Drawing Blanks

Premature Optimization is a Prerequisite for Success

Coloring of an infinite map

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Assume that any finite map on the plane can be colored using 4 colors. Prove that any map on the plane can be colored using 4 colors.

Hints:

  • An infinite map is properly colored if every finite subset of it is properly colored.
  • The set of regions on the map is countable.

I think that this problem is very instructive and it touches some important foundational concepts. So rather than just presenting a solution, I’d like to try and reconstruct the thought process and demonstrate the emergence of those concepts.

First, let’s notice that those hints that I gave may both lead and mislead us. For example, one may be tempted to come up with non-solutions like these:

  1. Non-solution: Since (any finite subset can be properly colored) and (if any finite subset is properly colored then the whole map is properly colored), it immediately follows that the whole map can be properly colored.
  2. Non-solution: Since the set of regions is countable (r_1, r_2, …), and for any n we can color the set {r_1, …, r_n}, it immediately follows that we can color the whole map.

In the first non-solution the fallacy is that the fact that we can find a proper coloring for each finite subset doesn’t mean we can find one for all of them. This in fact is what we are trying to prove. Just like the fact that a function is continuous at every point doesn’t guarantee that it is uniformly continuous. If we can find a delta for the given epsilon at each point, we don’t  necessarily have one “blanket” delta. It is only guaranteed to exist on a compact domain… So we are trying to prove some sort of compactness property of planar maps with respect to coloring. Really, it is compactness that allows us to reduce properties of infinite sets to properties of their finite subsets.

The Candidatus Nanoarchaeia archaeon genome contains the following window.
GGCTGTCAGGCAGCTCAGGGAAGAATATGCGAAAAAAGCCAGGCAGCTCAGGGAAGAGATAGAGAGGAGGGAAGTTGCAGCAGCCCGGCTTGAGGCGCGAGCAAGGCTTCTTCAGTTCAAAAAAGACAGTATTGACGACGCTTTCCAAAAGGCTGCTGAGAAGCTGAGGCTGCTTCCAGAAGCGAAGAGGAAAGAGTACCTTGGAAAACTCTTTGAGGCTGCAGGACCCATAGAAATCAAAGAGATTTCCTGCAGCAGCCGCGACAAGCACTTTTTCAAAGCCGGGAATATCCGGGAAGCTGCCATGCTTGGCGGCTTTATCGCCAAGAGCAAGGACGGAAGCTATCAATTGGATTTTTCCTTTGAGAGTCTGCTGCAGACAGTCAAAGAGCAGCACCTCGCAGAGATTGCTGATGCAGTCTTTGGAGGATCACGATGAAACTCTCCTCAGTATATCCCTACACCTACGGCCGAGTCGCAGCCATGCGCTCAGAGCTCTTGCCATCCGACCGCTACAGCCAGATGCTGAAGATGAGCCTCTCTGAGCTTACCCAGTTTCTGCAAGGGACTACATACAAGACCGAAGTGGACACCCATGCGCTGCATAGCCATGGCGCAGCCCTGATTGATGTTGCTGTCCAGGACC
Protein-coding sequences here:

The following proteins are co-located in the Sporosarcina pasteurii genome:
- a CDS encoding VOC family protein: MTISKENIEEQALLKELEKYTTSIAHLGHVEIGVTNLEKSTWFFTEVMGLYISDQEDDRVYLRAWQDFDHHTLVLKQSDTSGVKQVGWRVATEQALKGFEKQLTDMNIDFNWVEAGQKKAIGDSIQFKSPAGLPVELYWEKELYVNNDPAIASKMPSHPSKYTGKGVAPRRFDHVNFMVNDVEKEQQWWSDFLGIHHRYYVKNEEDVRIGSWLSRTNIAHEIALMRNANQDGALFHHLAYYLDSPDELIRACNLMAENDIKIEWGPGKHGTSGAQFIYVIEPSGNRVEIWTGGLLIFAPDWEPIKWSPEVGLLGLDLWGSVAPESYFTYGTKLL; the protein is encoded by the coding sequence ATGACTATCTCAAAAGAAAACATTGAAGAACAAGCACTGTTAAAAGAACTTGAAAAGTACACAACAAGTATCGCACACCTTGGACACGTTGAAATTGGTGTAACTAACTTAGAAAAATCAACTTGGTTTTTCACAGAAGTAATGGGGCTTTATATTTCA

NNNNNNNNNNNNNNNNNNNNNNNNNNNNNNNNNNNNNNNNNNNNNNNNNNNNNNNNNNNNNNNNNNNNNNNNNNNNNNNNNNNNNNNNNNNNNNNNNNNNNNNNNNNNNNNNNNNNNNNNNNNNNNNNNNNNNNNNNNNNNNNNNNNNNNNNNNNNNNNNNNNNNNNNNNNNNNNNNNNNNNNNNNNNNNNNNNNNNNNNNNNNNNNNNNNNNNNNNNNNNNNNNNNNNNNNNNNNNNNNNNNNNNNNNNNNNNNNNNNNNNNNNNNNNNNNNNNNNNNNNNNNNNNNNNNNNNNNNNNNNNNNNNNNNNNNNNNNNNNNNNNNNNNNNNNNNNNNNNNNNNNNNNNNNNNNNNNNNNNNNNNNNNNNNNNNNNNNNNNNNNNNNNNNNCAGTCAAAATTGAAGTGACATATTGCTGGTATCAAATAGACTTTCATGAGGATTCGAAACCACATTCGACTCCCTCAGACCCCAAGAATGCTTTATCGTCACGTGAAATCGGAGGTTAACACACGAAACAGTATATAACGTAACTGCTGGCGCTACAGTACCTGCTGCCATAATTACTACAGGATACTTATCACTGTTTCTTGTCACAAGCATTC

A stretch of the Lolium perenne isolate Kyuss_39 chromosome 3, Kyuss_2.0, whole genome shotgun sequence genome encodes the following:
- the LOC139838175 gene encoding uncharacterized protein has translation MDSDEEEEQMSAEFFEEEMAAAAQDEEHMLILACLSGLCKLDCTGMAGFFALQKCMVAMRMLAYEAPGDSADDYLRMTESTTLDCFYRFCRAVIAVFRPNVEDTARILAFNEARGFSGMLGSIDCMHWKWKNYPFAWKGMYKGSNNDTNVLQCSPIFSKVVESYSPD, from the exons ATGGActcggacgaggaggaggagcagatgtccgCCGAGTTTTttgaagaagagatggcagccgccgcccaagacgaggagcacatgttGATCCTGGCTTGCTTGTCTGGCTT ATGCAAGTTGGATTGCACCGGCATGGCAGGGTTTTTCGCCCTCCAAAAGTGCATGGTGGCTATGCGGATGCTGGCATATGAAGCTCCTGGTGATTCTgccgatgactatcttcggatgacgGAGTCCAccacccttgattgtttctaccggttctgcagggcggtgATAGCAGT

The second non-solution is an attempt to apply induction, but it neglects to demonstrate the inductive step. If we could show how to extend a proper coloring of {r_1, …, r_n} to a proper coloring of {r_1, …, r_n+1} then we would have a recipe for coloring each region that would be the “blanket” coloring that would satisfy all finite subsets.

In the next post I will give an inductive proof. Then I will present a much simpler proof that demonstrates the compactness of the map with respect to coloring by using compactness of some other space.

Then (if I still have inspiration) I’d like to show how the Axiom of Choice allows to “compactify” uncountable sets. And then I’m planning to mention the mother of all compactness: the compactness in Model Theory, and its implications. And did I mention that I have no clue about all this stuff 🙂 I am not sharing knowledge or wisdom, but the excitement of exploration 🙂 Cabbages and kings, you know, and men and cats and cops (anagram of compactness)

CONTINUE READING:

https://bbzippo.wordpress.com/2011/01/20/coloring-of-an-infinite-map-inductive-solution/

https://bbzippo.wordpress.com/2011/01/21/coloring-of-an-infinite-map-proof-by-compactness/

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Written by bbzippo

01/18/2011 at 7:14 am

Posted in math

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